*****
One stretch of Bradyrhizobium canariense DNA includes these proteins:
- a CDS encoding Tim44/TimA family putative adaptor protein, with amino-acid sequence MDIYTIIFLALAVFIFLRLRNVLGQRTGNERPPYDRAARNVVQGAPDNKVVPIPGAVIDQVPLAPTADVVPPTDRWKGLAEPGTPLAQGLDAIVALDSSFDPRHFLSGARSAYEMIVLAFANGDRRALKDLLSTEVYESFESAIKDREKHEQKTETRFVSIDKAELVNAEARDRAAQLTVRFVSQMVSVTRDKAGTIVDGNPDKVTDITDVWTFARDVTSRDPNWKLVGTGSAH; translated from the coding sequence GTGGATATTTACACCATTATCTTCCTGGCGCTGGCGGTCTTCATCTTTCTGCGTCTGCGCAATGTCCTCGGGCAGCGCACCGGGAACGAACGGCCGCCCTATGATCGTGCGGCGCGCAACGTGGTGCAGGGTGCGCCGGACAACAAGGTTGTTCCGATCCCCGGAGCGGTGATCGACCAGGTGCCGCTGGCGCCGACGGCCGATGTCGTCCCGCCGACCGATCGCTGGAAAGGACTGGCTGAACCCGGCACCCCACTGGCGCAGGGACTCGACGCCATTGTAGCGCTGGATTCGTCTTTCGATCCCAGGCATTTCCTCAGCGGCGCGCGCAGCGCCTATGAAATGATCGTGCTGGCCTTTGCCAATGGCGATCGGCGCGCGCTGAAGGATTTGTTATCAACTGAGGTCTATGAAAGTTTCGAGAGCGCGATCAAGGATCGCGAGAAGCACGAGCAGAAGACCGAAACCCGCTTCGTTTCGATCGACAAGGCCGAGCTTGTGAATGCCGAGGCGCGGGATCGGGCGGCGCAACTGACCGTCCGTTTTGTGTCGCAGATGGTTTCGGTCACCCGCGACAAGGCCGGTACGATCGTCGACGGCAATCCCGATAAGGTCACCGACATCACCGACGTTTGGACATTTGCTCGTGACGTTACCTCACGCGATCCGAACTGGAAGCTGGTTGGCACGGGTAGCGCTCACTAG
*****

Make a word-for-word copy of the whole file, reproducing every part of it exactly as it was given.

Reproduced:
One stretch of Bradyrhizobium canariense DNA includes these proteins:
- a CDS encoding Tim44/TimA family putative adaptor protein, with amino-acid sequence MDIYTIIFLALAVFIFLRLRNVLGQRTGNERPPYDRAARNVVQGAPDNKVVPIPGAVIDQVPLAPTADVVPPTDRWKGLAEPGTPLAQGLDAIVALDSSFDPRHFLSGARSAYEMIVLAFANGDRRALKDLLSTEVYESFESAIKDREKHEQKTETRFVSIDKAELVNAEARDRAAQLTVRFVSQMVSVTRDKAGTIVDGNPDKVTDITDVWTFARDVTSRDPNWKLVGTGSAH; translated from the coding sequence GTGGATATTTACACCATTATCTTCCTGGCGCTGGCGGTCTTCATCTTTCTGCGTCTGCGCAATGTCCTCGGGCAGCGCACCGGGAACGAACGGCCGCCCTATGATCGTGCGGCGCGCAACGTGGTGCAGGGTGCGCCGGACAACAAGGTTGTTCCGATCCCCGGAGCGGTGATCGACCAGGTGCCGCTGGCGCCGACGGCCGATGTCGTCCCGCCGACCGATCGCTGGAAAGGACTGGCTGAACCCGGCACCCCACTGGCGCAGGGACTCGACGCCATTGTAGCGCTGGATTCGTCTTTCGATCCCAGGCATTTCCTCAGCGGCGCGCGCAGCGCCTATGAAATGATCGTGCTGGCCTTTGCCAATGGCGATCGGCGCGCGCTGAAGGATTTGTTATCAACTGAGGTCTATGAAAGTTTCGAGAGCGCGATCAAGGATCGCGAGAAGCACGAGCAGAAGACCGAAACCCGCTTCGTTTCGATCGACAAGGCCGAGCTTGTGAATGCCGAGGCGCGGGATCGGGCGGCGCAACTGACCGTCCGTTTTGTGTCGCAGATGGTTTCGGTCACCCGCGACAAGGCCGGTACGATCGTCGACGGCAATCCCGATAAGGTCACCGACATCACCGACGTTTGGACATTTGCTCGTGACGTTACCTCACGCGATCCGAACTGGAAGCTGGTTGGCACGGGTAGCGCTCACTAG